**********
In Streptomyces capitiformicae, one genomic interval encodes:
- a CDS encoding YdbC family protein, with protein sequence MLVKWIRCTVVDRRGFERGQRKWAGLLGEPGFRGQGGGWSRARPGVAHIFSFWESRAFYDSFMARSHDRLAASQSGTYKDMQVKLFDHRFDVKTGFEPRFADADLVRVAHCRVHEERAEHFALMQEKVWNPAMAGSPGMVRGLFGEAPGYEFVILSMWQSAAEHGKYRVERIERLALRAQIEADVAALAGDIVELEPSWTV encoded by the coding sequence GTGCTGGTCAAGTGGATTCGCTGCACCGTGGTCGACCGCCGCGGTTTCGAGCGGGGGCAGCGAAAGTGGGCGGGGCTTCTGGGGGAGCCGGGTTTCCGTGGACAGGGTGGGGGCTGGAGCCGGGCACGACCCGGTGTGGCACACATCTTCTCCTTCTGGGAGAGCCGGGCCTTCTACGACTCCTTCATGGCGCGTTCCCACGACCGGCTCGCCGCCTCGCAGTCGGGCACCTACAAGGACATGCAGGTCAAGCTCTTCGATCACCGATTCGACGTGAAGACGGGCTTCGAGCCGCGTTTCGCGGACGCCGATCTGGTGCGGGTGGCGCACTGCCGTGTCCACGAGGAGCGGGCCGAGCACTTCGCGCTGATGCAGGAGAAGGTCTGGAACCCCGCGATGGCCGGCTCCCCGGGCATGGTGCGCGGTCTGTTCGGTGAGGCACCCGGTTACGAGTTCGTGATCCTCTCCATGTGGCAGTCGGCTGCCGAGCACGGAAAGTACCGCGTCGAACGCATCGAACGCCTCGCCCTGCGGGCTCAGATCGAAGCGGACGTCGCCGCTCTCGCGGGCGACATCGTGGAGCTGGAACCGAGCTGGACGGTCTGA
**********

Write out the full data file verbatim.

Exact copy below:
In Streptomyces capitiformicae, one genomic interval encodes:
- a CDS encoding YdbC family protein, with protein sequence MLVKWIRCTVVDRRGFERGQRKWAGLLGEPGFRGQGGGWSRARPGVAHIFSFWESRAFYDSFMARSHDRLAASQSGTYKDMQVKLFDHRFDVKTGFEPRFADADLVRVAHCRVHEERAEHFALMQEKVWNPAMAGSPGMVRGLFGEAPGYEFVILSMWQSAAEHGKYRVERIERLALRAQIEADVAALAGDIVELEPSWTV encoded by the coding sequence GTGCTGGTCAAGTGGATTCGCTGCACCGTGGTCGACCGCCGCGGTTTCGAGCGGGGGCAGCGAAAGTGGGCGGGGCTTCTGGGGGAGCCGGGTTTCCGTGGACAGGGTGGGGGCTGGAGCCGGGCACGACCCGGTGTGGCACACATCTTCTCCTTCTGGGAGAGCCGGGCCTTCTACGACTCCTTCATGGCGCGTTCCCACGACCGGCTCGCCGCCTCGCAGTCGGGCACCTACAAGGACATGCAGGTCAAGCTCTTCGATCACCGATTCGACGTGAAGACGGGCTTCGAGCCGCGTTTCGCGGACGCCGATCTGGTGCGGGTGGCGCACTGCCGTGTCCACGAGGAGCGGGCCGAGCACTTCGCGCTGATGCAGGAGAAGGTCTGGAACCCCGCGATGGCCGGCTCCCCGGGCATGGTGCGCGGTCTGTTCGGTGAGGCACCCGGTTACGAGTTCGTGATCCTCTCCATGTGGCAGTCGGCTGCCGAGCACGGAAAGTACCGCGTCGAACGCATCGAACGCCTCGCCCTGCGGGCTCAGATCGAAGCGGACGTCGCCGCTCTCGCGGGCGACATCGTGGAGCTGGAACCGAGCTGGACGGTCTGA